Then Venerable Ānanda approached the Blessed One, and having approached, paid homage and sat down at one side. Sitting at one side, the Venerable Ānanda said to the Blessed One: “Venerable sir, Mahāpajāpatī Gotamī has accepted the eight weighty rules and will not transgress them for the rest of her life.”

“If, Ānanda, women had not obtained the going forth from household life to homelessness in the Dhamma and discipline of the Tathāgata the holy life (brahmacariyaṃ) would have lasted for a long time, the true Dhamma (saddhammo) would have lasted for a thousand years. Now, Ānanda, that women have obtained the going forth from household life to homelessness in the Dhamma and discipline of the Tathāgata, the true Dhamma will not last as long. Now, Ānanda, the true Dhamma will last only for five hundred years.⁷

“It is like, Ānanda, those families with many women and few men are easily destroyed by robbers. In the same way, Ānanda, because women have obtained the going forth from household life to homelessness in the Dhamma and discipline of the Tathāgata, the true Dhamma will not last as long.

“It is like, Ānanda, when hill paddy has ripened, [279] the disease called white bones infests it, thus the field of hill paddy does not last long. In the same way, Ānanda, because women have obtained the going forth from household life to homelessness in the Dhamma and discipline of the Tathāgata, the true Dhamma will not last as long.

“it is like, Ānanda, when a field of sugar-cane has ripened the disease called red bones infests it, thus the field of sugar-cane does not last long. In the same way, Ānanda, because women have obtained the going forth from household life to homelessness in the Dhamma and discipline of the Tathāgata, the true Dhamma will not last as long.

“As if, Ānanda, a man might build an embankment around a great reservoir as a precaution so that the water would not overflow, in the same way, Ānanda, as a precaution I have established these eight weighty rules for nuns not to be transgressed as long as life lasts.”

Notes:

1. This entire passage is repeated in the Vinaya Cūḷavagga (V.ii.253ff), followed by the section on the ordination of nuns. The Buddha’s obvious reluctance to allow the ordination of women is explained by the final paragraphs of this discourse.

2. Many (sambahulā). The Commentary says five hundred.

3. Venerable Ānanda was then only a Stream-winner, so not free from desires. He was also very intelligent. At the First Buddhist Council, the elders asked him to confess an offence for his efforts in enabling the ordination of women. “This is an offence of wrong-doing for you, friend Ānanda, that you endeavoured for the ordination of women.” (Vin.ii.290)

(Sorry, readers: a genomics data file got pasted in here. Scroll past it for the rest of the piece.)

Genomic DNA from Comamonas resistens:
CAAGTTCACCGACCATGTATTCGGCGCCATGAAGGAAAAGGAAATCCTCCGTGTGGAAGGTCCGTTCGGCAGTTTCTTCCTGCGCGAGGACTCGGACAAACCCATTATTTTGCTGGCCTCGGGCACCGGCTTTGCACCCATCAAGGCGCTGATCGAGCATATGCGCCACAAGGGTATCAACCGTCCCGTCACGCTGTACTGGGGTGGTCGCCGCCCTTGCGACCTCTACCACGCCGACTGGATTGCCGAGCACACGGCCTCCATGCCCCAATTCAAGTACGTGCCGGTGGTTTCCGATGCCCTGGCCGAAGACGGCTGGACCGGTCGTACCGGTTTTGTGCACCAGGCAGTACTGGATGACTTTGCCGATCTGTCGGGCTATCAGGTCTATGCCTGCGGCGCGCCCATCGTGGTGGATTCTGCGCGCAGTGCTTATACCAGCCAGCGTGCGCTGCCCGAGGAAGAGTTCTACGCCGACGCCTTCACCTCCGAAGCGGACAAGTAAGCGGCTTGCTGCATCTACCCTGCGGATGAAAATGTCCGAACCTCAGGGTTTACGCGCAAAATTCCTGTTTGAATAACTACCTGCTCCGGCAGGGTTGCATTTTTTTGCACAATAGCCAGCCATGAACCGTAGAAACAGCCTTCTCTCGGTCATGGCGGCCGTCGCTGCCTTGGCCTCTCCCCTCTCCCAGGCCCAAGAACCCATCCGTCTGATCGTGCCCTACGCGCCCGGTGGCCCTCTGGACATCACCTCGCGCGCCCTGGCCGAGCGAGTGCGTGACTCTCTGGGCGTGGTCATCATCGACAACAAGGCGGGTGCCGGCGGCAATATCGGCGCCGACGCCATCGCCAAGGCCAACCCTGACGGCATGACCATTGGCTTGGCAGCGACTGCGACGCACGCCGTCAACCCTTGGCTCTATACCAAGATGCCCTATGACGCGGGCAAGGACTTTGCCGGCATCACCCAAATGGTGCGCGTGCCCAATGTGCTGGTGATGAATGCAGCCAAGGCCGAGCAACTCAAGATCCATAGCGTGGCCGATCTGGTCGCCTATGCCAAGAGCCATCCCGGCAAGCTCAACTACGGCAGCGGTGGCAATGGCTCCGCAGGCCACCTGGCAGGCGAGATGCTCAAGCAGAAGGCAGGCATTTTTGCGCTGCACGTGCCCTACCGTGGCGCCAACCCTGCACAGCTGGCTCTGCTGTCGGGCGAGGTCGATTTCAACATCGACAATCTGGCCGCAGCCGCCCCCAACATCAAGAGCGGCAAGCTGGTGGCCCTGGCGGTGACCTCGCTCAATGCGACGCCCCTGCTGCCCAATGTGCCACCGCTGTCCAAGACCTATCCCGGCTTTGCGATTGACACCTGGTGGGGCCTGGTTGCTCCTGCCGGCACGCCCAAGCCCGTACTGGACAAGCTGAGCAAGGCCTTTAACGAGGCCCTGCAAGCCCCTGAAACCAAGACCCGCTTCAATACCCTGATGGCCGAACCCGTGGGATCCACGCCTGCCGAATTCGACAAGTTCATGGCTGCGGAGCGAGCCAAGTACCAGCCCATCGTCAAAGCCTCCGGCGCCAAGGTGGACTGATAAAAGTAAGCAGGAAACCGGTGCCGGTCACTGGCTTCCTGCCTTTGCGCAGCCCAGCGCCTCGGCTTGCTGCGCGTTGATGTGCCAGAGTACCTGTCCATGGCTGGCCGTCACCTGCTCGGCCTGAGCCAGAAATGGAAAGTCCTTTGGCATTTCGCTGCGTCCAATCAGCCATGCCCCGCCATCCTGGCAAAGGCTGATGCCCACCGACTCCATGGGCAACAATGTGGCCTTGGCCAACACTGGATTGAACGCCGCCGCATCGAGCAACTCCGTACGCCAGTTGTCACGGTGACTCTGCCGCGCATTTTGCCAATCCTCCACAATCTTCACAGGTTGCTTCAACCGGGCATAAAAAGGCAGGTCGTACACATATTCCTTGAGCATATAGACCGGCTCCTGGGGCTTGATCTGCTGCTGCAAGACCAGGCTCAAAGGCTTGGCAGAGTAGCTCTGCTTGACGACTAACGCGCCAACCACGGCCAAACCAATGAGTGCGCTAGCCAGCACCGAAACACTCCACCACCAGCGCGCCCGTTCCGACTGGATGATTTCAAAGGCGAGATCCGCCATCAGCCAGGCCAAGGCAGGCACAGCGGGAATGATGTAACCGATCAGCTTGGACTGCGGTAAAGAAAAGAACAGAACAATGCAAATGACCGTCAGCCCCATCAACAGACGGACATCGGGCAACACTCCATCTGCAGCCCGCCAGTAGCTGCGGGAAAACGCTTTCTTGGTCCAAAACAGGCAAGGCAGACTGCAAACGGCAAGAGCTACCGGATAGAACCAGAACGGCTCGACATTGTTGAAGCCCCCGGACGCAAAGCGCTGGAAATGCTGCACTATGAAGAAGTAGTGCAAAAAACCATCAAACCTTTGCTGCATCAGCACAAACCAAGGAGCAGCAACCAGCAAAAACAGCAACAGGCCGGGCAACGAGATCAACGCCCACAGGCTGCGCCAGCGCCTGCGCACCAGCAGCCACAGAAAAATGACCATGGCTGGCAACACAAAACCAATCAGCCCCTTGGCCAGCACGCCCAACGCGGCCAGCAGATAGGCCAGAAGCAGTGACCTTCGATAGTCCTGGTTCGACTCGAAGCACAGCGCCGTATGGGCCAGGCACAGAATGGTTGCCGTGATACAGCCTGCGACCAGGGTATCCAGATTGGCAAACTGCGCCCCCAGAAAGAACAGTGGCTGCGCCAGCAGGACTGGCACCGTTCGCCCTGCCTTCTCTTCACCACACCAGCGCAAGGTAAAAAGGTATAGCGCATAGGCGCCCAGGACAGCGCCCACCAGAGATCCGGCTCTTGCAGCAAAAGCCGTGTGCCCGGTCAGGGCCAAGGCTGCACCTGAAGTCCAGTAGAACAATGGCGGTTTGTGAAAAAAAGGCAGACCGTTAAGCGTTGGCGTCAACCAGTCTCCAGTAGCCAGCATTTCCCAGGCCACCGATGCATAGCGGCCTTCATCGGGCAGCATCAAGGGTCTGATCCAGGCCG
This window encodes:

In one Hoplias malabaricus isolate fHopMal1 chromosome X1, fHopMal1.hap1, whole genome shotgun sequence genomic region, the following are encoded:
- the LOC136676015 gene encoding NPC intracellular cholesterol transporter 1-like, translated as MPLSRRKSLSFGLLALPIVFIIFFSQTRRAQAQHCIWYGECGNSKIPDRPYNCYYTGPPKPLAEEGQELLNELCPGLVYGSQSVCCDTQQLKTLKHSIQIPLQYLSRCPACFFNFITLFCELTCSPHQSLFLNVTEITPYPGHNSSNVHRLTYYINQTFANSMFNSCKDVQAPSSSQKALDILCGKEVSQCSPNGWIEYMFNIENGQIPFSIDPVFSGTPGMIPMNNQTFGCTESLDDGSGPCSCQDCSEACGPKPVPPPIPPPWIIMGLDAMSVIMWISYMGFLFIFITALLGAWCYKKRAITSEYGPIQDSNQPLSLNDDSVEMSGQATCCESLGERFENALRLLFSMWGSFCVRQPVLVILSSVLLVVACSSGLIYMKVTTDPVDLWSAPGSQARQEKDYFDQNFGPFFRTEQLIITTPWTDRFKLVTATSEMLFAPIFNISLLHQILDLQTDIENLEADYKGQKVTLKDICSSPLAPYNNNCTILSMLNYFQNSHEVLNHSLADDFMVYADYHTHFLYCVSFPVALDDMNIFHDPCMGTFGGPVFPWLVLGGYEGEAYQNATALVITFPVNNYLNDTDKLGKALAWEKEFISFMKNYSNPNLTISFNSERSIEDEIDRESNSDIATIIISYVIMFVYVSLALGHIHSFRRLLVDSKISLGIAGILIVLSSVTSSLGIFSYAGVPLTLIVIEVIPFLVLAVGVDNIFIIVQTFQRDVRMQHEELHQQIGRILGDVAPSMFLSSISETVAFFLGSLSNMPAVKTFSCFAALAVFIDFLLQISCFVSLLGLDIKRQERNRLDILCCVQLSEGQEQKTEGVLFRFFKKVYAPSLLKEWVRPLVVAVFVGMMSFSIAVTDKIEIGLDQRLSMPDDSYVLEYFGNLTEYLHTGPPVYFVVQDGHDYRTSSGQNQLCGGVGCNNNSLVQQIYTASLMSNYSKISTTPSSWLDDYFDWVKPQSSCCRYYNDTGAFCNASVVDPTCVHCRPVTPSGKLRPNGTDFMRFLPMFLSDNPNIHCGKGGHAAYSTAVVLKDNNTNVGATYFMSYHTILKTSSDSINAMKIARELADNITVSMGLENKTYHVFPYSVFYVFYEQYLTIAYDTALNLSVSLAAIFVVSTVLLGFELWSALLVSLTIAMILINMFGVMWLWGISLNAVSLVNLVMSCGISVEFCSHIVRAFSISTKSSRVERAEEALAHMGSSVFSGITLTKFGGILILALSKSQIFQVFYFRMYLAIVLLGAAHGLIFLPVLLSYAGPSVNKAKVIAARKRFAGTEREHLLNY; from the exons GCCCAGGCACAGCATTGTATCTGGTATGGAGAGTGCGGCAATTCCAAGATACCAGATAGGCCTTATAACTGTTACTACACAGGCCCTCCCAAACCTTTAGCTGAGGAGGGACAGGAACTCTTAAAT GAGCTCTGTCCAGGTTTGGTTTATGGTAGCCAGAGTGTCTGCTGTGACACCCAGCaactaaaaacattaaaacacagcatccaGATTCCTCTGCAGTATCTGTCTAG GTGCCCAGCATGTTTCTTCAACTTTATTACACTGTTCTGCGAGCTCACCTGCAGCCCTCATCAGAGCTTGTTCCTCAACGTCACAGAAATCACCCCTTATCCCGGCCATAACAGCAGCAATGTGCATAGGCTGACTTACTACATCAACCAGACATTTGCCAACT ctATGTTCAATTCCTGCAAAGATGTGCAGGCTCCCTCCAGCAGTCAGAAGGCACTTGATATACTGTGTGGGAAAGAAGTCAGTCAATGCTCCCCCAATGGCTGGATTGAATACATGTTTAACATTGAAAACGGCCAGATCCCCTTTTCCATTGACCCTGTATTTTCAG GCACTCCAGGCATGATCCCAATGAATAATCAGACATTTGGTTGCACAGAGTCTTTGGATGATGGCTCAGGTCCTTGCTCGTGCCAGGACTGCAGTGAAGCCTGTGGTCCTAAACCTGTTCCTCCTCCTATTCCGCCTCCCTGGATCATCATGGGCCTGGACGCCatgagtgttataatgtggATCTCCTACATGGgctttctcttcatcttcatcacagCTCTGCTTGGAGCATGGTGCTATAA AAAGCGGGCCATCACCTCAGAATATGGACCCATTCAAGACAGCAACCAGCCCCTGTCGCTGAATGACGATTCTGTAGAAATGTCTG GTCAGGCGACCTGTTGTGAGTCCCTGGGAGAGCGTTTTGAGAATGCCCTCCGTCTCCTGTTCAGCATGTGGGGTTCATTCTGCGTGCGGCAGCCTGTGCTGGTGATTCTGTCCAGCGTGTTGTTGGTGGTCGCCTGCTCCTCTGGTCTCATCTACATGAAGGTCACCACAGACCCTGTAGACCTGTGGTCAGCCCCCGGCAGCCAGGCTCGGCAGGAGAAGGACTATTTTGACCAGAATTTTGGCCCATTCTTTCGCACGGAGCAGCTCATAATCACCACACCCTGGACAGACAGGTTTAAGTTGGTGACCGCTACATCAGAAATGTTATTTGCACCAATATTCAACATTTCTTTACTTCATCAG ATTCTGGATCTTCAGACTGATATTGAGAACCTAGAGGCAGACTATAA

4. Weighty rules (garudhamma). Bhikkhu Bodhi translates these as the “Eight principles of respect.” That is also a good translation. The word “garu” means both weighty or serious, as opposed to light (lahu), and worthy of respect. However, because rule five states that a nun who has transgressed any of these rules must undergo probation (mānatta) for a fortnight, which is longer than the probation required for an offence entailing a formal meeting of the Saṅgha (Saṅghādisesadhamma). They are thus more serious offences than those requiring a formal meeting if transgressed, but less serious than offences entailing defeat. The eight principles of respect, or eight weighty rules, are compared to an embankment that surrounds a large reservoir, preventing the water from overflowing.

5. Every fortnight a monk would be appointed to exhort the nuns with a teaching on the Dhamma.

6. If a nun is sexually harassed or assaulted by a monk, without insulting or reviling him, she should report it to the senior nuns, who would in turn report it to the senior monks. It should not be tolerated or concealed, but it should be dealt with by due legal process.

7. This dilemma on the duration of the true Dhamma is dealt with in the Milindapañha. It is obvious that there are now various corrupt forms of Buddhism, but if one seeks out a good teacher and practises correctly, one can still attain the various stages of insight and the path. “ The teaching of the Master, O king, has its root in practice, practice is its essence, and it stands as long as practice does not decline.” (Miln.133)